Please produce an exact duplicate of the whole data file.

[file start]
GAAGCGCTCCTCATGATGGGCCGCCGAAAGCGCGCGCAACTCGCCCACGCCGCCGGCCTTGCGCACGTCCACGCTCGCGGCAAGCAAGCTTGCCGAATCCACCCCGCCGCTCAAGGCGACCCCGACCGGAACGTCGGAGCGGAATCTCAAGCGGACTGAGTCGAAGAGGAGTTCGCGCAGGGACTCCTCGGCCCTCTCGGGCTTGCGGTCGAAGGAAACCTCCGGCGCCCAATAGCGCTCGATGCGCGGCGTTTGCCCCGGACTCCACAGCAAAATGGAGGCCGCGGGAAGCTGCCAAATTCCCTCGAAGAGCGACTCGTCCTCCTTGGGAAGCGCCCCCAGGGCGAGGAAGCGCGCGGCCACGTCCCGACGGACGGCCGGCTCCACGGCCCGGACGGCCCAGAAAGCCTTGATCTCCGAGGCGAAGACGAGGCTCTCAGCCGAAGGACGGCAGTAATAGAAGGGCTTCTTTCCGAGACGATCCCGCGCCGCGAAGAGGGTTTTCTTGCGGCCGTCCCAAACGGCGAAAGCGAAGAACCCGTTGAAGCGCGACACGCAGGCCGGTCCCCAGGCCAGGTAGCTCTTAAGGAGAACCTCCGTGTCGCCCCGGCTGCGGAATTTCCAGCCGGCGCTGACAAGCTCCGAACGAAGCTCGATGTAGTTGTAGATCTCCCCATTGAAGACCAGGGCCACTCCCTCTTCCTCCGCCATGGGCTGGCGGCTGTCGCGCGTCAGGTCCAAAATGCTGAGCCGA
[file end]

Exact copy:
GAAGCGCTCCTCATGATGGGCCGCCGAAAGCGCGCGCAACTCGCCCACGCCGCCGGCCTTGCGCACGTCCACGCTCGCGGCAAGCAAGCTTGCCGAATCCACCCCGCCGCTCAAGGCGACCCCGACCGGAACGTCGGAGCGGAATCTCAAGCGGACTGAGTCGAAGAGGAGTTCGCGCAGGGACTCCTCGGCCCTCTCGGGCTTGCGGTCGAAGGAAACCTCCGGCGCCCAATAGCGCTCGATGCGCGGCGTTTGCCCCGGACTCCACAGCAAAATGGAGGCCGCGGGAAGCTGCCAAATTCCCTCGAAGAGCGACTCGTCCTCCTTGGGAAGCGCCCCCAGGGCGAGGAAGCGCGCGGCCACGTCCCGACGGACGGCCGGCTCCACGGCCCGGACGGCCCAGAAAGCCTTGATCTCCGAGGCGAAGACGAGGCTCTCAGCCGAAGGACGGCAGTAATAGAAGGGCTTCTTTCCGAGACGATCCCGCGCCGCGAAGAGGGTTTTCTTGCGGCCGTCCCAAACGGCGAAAGCGAAGAACCCGTTGAAGCGCGACACGCAGGCCGGTCCCCAGGCCAGGTAGCTCTTAAGGAGAACCTCCGTGTCGCCCCGGCTGCGGAATTTCCAGCCGGCGCTGACAAGCTCCGAACGAAGCTCGATGTAGTTGTAGATCTCCCCATTGAAGACCAGGGCCACTCCCTCTTCCTCCGCCATGGGCTGGCGGCTGTCGCGCGTCAGGTCCAAAATGCTGAGCCGA